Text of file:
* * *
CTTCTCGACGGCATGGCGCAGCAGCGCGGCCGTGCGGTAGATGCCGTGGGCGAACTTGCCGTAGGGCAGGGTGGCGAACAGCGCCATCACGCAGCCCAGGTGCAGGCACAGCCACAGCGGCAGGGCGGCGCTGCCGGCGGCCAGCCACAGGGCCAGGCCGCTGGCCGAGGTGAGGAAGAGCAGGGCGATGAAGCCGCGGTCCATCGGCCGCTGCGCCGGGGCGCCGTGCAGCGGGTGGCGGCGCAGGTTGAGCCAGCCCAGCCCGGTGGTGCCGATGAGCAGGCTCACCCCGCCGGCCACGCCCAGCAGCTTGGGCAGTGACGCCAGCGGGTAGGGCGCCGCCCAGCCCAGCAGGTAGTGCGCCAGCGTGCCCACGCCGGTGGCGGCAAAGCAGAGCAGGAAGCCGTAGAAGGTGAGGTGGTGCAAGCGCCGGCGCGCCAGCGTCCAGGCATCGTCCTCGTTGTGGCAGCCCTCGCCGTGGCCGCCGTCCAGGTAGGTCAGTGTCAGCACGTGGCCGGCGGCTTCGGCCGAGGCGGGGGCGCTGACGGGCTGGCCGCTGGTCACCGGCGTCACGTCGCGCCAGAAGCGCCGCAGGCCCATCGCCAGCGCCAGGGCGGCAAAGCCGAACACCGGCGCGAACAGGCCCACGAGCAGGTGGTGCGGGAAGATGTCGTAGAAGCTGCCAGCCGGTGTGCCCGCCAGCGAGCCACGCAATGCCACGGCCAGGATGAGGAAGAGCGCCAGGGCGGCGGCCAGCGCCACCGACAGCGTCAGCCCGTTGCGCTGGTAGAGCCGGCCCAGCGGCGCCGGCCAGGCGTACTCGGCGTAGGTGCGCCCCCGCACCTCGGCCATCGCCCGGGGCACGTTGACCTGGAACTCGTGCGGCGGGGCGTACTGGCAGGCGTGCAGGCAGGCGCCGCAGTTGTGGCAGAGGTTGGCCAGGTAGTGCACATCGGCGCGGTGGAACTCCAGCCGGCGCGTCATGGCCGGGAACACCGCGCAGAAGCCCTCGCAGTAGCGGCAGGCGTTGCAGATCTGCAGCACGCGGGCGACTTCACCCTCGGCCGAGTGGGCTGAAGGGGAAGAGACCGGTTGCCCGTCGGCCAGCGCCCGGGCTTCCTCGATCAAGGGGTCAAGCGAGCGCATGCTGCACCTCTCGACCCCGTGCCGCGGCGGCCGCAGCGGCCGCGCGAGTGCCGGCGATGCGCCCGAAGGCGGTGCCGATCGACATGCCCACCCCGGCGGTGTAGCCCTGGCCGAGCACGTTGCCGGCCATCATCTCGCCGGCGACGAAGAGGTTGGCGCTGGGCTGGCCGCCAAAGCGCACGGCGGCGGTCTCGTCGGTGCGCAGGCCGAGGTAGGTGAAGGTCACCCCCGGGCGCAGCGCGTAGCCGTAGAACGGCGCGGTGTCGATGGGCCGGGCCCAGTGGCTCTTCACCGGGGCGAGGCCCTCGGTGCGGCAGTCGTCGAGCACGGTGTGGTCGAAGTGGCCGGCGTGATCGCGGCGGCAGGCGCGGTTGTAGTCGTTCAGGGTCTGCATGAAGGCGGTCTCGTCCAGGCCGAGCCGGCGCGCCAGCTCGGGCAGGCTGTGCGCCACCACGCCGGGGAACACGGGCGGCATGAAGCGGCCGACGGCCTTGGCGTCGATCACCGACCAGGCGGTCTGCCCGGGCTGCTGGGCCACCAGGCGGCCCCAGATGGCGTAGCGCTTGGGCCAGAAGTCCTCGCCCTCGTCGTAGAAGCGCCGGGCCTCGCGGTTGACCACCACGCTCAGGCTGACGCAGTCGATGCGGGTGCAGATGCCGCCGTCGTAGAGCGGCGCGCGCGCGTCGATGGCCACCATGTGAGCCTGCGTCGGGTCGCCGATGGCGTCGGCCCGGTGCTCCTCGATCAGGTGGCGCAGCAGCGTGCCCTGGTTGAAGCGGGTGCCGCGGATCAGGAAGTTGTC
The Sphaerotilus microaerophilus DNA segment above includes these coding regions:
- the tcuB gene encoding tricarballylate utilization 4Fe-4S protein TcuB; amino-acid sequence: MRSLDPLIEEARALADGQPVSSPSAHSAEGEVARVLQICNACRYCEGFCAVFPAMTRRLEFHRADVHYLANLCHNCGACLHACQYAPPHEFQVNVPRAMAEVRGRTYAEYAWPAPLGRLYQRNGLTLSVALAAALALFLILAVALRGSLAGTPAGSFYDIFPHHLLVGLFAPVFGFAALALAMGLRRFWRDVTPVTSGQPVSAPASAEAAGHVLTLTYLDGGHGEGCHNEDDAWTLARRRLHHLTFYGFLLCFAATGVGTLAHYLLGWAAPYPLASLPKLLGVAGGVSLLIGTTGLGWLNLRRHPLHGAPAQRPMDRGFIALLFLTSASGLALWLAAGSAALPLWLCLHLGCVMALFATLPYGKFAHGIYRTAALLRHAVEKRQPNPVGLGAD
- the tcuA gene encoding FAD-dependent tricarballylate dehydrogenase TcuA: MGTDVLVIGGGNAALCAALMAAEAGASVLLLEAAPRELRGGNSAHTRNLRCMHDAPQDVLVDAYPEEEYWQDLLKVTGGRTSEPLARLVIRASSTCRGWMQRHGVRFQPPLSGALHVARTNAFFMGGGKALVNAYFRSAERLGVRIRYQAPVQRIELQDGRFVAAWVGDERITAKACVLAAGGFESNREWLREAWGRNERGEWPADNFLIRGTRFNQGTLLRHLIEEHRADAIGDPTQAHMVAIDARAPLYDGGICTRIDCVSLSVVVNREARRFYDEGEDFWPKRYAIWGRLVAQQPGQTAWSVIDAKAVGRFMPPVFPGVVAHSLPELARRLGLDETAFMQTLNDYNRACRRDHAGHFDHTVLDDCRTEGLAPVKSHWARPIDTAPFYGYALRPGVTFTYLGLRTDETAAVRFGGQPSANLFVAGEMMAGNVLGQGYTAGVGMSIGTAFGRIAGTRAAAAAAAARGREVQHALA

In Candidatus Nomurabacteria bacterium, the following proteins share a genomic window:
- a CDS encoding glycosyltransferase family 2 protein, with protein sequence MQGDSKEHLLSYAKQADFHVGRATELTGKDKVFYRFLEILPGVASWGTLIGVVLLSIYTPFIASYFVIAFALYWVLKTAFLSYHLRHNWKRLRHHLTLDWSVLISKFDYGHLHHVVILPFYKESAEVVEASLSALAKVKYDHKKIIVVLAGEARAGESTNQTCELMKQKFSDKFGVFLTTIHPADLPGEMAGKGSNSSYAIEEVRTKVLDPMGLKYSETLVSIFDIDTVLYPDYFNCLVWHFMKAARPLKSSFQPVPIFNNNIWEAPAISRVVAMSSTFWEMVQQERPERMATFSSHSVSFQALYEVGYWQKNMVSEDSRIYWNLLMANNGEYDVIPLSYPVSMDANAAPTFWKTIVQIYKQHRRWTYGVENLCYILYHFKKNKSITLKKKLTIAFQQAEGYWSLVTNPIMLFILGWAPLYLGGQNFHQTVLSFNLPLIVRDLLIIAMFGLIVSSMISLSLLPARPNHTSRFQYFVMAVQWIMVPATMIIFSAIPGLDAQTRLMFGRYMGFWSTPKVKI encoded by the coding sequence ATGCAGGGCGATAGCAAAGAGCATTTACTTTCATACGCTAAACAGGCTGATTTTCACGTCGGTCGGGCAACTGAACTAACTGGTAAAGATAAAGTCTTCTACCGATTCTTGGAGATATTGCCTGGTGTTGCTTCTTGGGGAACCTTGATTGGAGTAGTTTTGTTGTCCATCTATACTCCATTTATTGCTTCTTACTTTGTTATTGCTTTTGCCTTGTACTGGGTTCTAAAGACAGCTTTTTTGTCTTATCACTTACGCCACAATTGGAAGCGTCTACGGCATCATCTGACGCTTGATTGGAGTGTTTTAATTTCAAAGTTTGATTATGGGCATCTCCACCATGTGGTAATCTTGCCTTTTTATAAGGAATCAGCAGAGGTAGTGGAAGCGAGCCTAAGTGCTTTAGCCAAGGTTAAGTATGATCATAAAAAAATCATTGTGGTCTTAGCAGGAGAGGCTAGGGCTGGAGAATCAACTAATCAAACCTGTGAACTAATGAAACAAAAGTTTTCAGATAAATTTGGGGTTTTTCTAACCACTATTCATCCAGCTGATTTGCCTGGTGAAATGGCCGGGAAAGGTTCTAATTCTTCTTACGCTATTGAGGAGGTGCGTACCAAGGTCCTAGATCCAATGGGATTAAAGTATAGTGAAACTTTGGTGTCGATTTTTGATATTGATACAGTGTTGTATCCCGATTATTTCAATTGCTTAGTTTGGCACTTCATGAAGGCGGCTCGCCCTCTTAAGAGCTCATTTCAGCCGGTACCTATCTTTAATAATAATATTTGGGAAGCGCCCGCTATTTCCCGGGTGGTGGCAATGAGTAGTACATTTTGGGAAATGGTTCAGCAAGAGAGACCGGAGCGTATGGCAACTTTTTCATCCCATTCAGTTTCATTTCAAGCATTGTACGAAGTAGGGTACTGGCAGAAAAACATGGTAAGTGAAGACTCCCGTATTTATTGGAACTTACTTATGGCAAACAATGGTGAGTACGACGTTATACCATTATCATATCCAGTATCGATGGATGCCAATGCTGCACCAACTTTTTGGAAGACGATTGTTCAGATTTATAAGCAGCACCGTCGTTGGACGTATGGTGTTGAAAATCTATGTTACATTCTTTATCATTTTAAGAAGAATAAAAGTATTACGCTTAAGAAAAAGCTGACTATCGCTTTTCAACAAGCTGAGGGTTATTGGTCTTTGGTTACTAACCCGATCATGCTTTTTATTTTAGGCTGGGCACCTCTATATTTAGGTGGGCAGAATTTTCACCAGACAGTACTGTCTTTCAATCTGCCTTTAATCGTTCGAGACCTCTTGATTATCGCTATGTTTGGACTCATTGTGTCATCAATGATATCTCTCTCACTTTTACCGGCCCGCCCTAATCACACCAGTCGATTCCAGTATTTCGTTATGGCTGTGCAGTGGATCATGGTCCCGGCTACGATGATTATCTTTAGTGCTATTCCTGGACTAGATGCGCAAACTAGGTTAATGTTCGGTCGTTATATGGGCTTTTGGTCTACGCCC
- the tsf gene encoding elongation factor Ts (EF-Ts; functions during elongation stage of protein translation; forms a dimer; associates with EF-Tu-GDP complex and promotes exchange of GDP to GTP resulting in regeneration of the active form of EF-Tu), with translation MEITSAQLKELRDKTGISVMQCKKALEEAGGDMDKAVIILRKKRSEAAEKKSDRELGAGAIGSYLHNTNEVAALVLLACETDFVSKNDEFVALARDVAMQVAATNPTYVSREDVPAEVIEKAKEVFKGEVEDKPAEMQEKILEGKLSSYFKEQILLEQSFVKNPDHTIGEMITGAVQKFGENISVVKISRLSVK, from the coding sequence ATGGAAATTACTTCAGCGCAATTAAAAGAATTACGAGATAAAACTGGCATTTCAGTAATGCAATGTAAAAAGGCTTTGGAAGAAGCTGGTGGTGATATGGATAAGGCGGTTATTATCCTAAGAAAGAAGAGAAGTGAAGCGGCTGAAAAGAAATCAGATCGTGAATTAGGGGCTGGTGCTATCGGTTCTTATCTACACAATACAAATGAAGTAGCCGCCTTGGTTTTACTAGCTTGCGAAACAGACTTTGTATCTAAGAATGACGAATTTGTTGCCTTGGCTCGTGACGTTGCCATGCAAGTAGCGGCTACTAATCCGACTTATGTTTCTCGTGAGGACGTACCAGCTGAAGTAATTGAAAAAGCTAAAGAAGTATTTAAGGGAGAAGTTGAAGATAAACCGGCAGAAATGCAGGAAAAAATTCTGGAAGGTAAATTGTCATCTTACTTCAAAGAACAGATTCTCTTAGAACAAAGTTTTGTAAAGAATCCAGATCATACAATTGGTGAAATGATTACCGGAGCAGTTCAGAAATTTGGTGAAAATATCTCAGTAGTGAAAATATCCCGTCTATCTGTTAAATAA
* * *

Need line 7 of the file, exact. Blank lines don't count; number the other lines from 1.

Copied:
- the tsf gene encoding elongation factor Ts (EF-Ts; functions during elongation stage of protein translation; forms a dimer; associates with EF-Tu-GDP complex and promotes exchange of GDP to GTP resulting in regeneration of the active form of EF-Tu), with translation MEITSAQLKELRDKTGISVMQCKKALEEAGGDMDKAVIILRKKRSEAAEKKSDRELGAGAIGSYLHNTNEVAALVLLACETDFVSKNDEFVALARDVAMQVAATNPTYVSREDVPAEVIEKAKEVFKGEVEDKPAEMQEKILEGKLSSYFKEQILLEQSFVKNPDHTIGEMITGAVQKFGENISVVKISRLSVK, from the coding sequence ATGGAAATTACTTCAGCGCAATTAAAAGAATTACGAGATAAAACTGGCATTTCAGTAATGCAATGTAAAAAGGCTTTGGAAGAAGCTGGTGGTGATATGGATAAGGCGGTTATTATCCTAAGAAAGAAGAGAAGTGAAGCGGCTGAAAAGAAATCAGATCGTGAATTAGGGGCTGGTGCTATCGGTTCTTATCTACACAATACAAATGAAGTAGCCGCCTTGGTTTTACTAGCTTGCGAAACAGACTTTGTATCTAAGAATGACGAATTTGTTGCCTTGGCTCGTGACGTTGCCATGCAAGTAGCGGCTACTAATCCGACTTATGTTTCTCGTGAGGACGTACCAGCTGAAGTAATTGAAAAAGCTAAAGAAGTATTTAAGGGAGAAGTTGAAGATAAACCGGCAGAAATGCAGGAAAAAATTCTGGAAGGTAAATTGTCATCTTACTTCAAAGAACAGATTCTCTTAGAACAAAGTTTTGTAAAGAATCCAGATCATACAATTGGTGAAATGATTACCGGAGCAGTTCAGAAATTTGGTGAAAATATCTCAGTAGTGAAAATATCCCGTCTATCTGTTAAATAA